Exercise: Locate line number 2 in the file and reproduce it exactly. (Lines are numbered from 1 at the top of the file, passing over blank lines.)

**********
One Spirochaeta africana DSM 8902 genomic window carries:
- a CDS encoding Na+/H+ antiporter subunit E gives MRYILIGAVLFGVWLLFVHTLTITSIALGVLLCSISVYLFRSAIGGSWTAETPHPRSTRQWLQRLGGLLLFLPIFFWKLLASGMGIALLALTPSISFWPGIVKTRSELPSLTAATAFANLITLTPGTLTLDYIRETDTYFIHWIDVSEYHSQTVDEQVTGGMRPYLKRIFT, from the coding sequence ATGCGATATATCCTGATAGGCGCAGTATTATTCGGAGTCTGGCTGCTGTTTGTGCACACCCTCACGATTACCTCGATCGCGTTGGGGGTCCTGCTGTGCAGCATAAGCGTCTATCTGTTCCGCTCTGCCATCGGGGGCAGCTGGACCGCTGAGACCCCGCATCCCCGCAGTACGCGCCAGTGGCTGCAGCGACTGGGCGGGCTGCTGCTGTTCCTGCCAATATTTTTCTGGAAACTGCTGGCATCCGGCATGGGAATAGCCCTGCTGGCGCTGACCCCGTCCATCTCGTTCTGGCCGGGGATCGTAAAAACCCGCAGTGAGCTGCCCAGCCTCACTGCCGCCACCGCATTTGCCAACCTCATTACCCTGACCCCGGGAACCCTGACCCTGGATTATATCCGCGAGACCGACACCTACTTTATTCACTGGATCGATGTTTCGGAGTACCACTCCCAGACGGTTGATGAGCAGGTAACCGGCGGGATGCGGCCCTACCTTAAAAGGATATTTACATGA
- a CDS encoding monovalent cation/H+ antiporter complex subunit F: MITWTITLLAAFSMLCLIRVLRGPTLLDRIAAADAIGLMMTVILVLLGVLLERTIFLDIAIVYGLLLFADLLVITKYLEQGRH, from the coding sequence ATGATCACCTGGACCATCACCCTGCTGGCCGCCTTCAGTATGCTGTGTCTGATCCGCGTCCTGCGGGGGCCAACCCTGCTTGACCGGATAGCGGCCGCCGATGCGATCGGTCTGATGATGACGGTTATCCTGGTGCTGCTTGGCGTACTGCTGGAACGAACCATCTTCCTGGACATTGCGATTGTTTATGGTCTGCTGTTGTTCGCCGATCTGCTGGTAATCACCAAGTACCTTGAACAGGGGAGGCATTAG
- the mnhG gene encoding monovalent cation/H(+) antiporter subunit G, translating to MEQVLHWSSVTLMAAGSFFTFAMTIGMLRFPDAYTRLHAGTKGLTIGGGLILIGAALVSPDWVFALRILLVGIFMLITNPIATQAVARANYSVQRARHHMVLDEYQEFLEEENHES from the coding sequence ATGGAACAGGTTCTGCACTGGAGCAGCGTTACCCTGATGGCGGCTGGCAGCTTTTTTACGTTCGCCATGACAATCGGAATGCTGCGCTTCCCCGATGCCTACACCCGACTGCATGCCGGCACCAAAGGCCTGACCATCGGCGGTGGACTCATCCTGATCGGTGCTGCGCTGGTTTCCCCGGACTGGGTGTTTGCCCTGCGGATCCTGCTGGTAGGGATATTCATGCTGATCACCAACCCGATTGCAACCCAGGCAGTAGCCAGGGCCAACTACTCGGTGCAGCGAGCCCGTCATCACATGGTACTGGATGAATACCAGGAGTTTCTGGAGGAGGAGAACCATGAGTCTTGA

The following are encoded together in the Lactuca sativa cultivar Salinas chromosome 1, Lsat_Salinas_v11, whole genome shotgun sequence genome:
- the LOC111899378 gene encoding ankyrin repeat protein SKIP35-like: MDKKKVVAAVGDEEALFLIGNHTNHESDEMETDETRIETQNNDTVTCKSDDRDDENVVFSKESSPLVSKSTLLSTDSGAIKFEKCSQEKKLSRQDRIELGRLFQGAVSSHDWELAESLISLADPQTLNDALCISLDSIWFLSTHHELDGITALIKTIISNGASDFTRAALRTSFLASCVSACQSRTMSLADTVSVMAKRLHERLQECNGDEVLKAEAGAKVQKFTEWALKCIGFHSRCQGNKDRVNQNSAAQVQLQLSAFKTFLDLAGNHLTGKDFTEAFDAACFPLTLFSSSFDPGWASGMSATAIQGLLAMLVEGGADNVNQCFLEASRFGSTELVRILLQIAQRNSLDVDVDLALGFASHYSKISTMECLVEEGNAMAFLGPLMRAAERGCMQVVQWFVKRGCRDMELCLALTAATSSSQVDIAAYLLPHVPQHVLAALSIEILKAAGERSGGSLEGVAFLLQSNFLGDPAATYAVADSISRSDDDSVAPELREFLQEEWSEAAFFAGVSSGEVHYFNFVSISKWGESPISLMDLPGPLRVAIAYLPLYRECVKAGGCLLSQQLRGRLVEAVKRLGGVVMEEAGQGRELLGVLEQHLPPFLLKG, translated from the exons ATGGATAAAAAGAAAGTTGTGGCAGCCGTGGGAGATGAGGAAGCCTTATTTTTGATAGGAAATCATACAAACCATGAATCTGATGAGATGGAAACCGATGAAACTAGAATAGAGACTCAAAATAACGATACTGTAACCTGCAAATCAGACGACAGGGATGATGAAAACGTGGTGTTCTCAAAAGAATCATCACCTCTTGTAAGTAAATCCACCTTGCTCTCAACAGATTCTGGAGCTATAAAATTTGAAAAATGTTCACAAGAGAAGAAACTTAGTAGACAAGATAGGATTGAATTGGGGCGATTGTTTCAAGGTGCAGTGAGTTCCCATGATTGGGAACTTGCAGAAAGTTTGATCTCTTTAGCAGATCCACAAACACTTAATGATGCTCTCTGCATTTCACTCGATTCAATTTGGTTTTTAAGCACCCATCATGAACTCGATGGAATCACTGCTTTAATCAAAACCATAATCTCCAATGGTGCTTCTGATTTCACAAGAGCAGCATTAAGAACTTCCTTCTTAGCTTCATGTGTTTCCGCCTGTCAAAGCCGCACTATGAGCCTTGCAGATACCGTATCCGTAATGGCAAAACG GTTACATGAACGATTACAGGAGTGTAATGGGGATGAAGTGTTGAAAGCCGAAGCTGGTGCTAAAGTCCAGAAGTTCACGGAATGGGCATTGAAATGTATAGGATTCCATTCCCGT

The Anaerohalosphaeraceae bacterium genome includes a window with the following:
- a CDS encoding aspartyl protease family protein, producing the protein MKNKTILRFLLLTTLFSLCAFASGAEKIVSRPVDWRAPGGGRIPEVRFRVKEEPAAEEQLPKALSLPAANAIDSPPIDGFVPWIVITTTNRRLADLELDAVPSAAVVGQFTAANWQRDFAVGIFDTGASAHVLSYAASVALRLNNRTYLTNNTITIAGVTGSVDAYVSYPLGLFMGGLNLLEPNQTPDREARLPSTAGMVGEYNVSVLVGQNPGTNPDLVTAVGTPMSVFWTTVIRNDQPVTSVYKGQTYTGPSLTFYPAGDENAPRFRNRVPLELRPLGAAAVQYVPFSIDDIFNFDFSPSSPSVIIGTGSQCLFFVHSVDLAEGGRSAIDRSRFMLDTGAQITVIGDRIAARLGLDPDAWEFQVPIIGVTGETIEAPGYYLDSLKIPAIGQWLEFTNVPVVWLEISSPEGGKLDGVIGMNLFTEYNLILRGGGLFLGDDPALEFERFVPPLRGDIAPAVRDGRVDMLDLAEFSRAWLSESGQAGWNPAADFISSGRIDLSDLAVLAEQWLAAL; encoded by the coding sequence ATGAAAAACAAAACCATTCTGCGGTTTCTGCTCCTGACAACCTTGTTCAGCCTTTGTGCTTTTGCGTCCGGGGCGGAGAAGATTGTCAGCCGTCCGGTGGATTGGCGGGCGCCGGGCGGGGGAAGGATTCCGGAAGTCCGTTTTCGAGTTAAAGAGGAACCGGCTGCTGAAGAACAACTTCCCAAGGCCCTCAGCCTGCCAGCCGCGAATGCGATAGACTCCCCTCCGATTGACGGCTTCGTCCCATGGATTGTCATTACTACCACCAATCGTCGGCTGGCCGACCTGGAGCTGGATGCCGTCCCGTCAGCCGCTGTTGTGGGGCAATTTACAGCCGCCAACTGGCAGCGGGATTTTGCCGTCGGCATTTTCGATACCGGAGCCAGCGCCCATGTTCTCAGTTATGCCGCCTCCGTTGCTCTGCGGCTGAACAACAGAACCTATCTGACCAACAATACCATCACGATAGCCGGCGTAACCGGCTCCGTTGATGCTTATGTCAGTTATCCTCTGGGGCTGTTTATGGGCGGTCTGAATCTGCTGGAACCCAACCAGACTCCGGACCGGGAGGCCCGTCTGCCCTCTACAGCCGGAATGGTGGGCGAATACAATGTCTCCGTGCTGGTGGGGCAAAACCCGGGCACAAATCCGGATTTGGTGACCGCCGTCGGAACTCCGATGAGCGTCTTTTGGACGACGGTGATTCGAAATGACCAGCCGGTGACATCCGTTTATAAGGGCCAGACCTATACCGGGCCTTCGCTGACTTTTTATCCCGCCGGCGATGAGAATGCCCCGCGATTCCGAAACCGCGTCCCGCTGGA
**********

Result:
- a CDS encoding Na+/H+ antiporter subunit E gives MRYILIGAVLFGVWLLFVHTLTITSIALGVLLCSISVYLFRSAIGGSWTAETPHPRSTRQWLQRLGGLLLFLPIFFWKLLASGMGIALLALTPSISFWPGIVKTRSELPSLTAATAFANLITLTPGTLTLDYIRETDTYFIHWIDVSEYHSQTVDEQVTGGMRPYLKRIFT, from the coding sequence ATGCGATATATCCTGATAGGCGCAGTATTATTCGGAGTCTGGCTGCTGTTTGTGCACACCCTCACGATTACCTCGATCGCGTTGGGGGTCCTGCTGTGCAGCATAAGCGTCTATCTGTTCCGCTCTGCCATCGGGGGCAGCTGGACCGCTGAGACCCCGCATCCCCGCAGTACGCGCCAGTGGCTGCAGCGACTGGGCGGGCTGCTGCTGTTCCTGCCAATATTTTTCTGGAAACTGCTGGCATCCGGCATGGGAATAGCCCTGCTGGCGCTGACCCCGTCCATCTCGTTCTGGCCGGGGATCGTAAAAACCCGCAGTGAGCTGCCCAGCCTCACTGCCGCCACCGCATTTGCCAACCTCATTACCCTGACCCCGGGAACCCTGACCCTGGATTATATCCGCGAGACCGACACCTACTTTATTCACTGGATCGATGTTTCGGAGTACCACTCCCAGACGGTTGATGAGCAGGTAACCGGCGGGATGCGGCCCTACCTTAAAAGGATATTTACATGA